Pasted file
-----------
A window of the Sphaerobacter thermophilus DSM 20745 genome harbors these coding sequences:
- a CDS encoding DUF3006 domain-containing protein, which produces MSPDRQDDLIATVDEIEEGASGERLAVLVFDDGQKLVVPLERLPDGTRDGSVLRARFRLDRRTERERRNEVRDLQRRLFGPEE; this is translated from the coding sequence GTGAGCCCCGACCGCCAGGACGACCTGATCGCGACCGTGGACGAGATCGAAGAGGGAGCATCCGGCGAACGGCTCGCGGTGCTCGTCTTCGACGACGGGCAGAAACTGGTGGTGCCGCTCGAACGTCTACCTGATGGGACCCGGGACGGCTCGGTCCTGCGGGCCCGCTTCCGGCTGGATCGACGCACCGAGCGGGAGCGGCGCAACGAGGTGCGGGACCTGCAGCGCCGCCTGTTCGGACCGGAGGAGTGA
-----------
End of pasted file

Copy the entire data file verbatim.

A window of the Sphaerobacter thermophilus DSM 20745 genome harbors these coding sequences:
- a CDS encoding DUF3006 domain-containing protein, which produces MSPDRQDDLIATVDEIEEGASGERLAVLVFDDGQKLVVPLERLPDGTRDGSVLRARFRLDRRTERERRNEVRDLQRRLFGPEE; this is translated from the coding sequence GTGAGCCCCGACCGCCAGGACGACCTGATCGCGACCGTGGACGAGATCGAAGAGGGAGCATCCGGCGAACGGCTCGCGGTGCTCGTCTTCGACGACGGGCAGAAACTGGTGGTGCCGCTCGAACGTCTACCTGATGGGACCCGGGACGGCTCGGTCCTGCGGGCCCGCTTCCGGCTGGATCGACGCACCGAGCGGGAGCGGCGCAACGAGGTGCGGGACCTGCAGCGCCGCCTGTTCGGACCGGAGGAGTGA